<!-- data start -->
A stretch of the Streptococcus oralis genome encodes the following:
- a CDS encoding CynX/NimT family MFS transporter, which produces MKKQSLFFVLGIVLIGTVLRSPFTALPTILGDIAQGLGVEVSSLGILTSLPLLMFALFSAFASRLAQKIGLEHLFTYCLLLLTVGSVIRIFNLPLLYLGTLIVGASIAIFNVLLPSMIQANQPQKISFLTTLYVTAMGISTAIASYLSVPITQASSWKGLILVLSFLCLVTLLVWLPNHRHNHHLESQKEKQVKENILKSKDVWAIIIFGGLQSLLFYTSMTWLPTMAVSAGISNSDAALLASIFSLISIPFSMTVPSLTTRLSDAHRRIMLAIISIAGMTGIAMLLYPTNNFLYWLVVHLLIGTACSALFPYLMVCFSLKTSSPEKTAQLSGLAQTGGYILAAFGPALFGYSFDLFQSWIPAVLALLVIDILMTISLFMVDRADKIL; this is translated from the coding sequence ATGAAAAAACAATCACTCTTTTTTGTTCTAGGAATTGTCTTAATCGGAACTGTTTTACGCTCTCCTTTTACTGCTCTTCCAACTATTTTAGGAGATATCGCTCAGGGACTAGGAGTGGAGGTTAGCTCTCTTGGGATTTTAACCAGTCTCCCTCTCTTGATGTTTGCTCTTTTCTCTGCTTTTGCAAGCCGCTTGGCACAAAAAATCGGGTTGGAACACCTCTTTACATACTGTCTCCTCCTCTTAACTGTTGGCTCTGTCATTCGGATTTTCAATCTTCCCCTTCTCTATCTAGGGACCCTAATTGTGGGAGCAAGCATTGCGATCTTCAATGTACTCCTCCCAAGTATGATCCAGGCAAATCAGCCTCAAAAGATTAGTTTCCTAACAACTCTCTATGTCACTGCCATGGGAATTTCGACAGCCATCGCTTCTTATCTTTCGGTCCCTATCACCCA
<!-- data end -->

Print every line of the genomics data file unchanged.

A stretch of the Streptococcus oralis genome encodes the following:
- a CDS encoding CynX/NimT family MFS transporter, which produces MKKQSLFFVLGIVLIGTVLRSPFTALPTILGDIAQGLGVEVSSLGILTSLPLLMFALFSAFASRLAQKIGLEHLFTYCLLLLTVGSVIRIFNLPLLYLGTLIVGASIAIFNVLLPSMIQANQPQKISFLTTLYVTAMGISTAIASYLSVPITQASSWKGLILVLSFLCLVTLLVWLPNHRHNHHLESQKEKQVKENILKSKDVWAIIIFGGLQSLLFYTSMTWLPTMAVSAGISNSDAALLASIFSLISIPFSMTVPSLTTRLSDAHRRIMLAIISIAGMTGIAMLLYPTNNFLYWLVVHLLIGTACSALFPYLMVCFSLKTSSPEKTAQLSGLAQTGGYILAAFGPALFGYSFDLFQSWIPAVLALLVIDILMTISLFMVDRADKIL; this is translated from the coding sequence ATGAAAAAACAATCACTCTTTTTTGTTCTAGGAATTGTCTTAATCGGAACTGTTTTACGCTCTCCTTTTACTGCTCTTCCAACTATTTTAGGAGATATCGCTCAGGGACTAGGAGTGGAGGTTAGCTCTCTTGGGATTTTAACCAGTCTCCCTCTCTTGATGTTTGCTCTTTTCTCTGCTTTTGCAAGCCGCTTGGCACAAAAAATCGGGTTGGAACACCTCTTTACATACTGTCTCCTCCTCTTAACTGTTGGCTCTGTCATTCGGATTTTCAATCTTCCCCTTCTCTATCTAGGGACCCTAATTGTGGGAGCAAGCATTGCGATCTTCAATGTACTCCTCCCAAGTATGATCCAGGCAAATCAGCCTCAAAAGATTAGTTTCCTAACAACTCTCTATGTCACTGCCATGGGAATTTCGACAGCCATCGCTTCTTATCTTTCGGTCCCTATCACCCA